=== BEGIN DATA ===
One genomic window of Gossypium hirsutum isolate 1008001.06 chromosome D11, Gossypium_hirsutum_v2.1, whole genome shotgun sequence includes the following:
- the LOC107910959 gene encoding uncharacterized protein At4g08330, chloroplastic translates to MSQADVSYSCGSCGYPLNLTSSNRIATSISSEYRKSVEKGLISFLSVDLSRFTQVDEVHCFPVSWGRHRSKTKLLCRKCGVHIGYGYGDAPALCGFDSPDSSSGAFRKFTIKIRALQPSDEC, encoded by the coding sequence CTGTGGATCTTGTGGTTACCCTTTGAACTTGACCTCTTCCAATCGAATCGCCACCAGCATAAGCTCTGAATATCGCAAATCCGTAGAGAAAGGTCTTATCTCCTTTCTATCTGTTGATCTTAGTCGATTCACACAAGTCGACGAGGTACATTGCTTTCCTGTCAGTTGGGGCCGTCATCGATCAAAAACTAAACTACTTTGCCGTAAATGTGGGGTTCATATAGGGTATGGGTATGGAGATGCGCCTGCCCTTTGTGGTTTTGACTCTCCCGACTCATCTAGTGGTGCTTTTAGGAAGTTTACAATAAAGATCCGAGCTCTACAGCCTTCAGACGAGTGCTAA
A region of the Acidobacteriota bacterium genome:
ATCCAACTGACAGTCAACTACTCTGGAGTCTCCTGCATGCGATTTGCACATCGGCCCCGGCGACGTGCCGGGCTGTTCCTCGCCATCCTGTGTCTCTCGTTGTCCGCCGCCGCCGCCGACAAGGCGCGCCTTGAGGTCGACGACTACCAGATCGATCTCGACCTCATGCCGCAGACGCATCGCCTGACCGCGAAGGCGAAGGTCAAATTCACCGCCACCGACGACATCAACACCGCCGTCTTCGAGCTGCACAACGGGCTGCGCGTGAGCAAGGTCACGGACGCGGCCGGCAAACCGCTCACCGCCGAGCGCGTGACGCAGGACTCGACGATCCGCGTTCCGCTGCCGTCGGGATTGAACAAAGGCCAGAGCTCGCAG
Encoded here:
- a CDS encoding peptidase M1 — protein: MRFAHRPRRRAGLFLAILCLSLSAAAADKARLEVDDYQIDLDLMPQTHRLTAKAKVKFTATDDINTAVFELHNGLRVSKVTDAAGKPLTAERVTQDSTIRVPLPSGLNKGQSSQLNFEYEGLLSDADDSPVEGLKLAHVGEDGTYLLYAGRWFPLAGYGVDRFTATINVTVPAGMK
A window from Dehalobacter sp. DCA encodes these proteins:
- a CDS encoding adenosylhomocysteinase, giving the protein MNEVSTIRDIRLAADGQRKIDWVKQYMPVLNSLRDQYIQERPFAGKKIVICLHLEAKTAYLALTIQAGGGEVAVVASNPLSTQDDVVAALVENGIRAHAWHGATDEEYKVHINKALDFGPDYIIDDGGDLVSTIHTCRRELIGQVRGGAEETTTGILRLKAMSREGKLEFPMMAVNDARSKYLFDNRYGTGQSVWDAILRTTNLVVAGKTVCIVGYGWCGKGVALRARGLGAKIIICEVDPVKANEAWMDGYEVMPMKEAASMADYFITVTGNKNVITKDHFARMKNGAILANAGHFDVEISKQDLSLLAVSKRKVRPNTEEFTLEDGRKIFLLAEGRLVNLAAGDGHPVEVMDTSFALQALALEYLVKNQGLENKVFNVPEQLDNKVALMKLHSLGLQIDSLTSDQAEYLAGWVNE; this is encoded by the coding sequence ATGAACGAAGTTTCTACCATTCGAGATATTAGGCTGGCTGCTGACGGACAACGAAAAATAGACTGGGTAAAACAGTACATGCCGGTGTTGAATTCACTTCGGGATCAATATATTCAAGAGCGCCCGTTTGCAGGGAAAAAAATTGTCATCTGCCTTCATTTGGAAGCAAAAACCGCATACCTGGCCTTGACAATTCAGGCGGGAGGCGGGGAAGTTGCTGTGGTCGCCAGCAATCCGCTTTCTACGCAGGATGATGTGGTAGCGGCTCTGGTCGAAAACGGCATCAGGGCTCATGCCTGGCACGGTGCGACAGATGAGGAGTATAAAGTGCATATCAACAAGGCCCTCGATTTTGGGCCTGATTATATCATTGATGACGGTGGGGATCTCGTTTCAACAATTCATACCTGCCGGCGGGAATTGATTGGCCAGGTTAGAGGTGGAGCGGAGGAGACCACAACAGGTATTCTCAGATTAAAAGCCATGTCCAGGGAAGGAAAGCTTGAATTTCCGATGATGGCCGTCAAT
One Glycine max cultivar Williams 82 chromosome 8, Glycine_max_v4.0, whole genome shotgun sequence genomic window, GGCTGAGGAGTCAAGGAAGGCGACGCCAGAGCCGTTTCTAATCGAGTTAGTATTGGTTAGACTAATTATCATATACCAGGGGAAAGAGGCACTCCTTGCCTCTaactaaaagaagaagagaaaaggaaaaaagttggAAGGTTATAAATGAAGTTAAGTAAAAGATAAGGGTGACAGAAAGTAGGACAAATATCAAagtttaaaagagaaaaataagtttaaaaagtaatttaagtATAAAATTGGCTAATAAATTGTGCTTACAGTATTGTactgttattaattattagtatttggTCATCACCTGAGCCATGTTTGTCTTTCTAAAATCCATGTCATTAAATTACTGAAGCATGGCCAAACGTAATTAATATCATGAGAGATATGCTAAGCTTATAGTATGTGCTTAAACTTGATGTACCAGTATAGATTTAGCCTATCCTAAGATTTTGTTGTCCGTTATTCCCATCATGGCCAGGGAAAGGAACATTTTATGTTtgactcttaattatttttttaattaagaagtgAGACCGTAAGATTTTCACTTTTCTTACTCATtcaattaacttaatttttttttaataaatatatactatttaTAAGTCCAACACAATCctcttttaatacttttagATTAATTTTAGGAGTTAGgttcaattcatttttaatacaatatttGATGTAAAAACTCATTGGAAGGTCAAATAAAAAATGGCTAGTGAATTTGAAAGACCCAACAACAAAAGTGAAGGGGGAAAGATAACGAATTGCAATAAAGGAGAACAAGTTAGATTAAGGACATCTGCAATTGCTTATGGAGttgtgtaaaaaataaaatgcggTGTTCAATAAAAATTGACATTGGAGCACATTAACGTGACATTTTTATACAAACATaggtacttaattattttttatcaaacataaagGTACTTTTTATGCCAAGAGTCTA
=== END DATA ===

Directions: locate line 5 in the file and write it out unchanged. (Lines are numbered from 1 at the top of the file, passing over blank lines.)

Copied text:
Encoded here: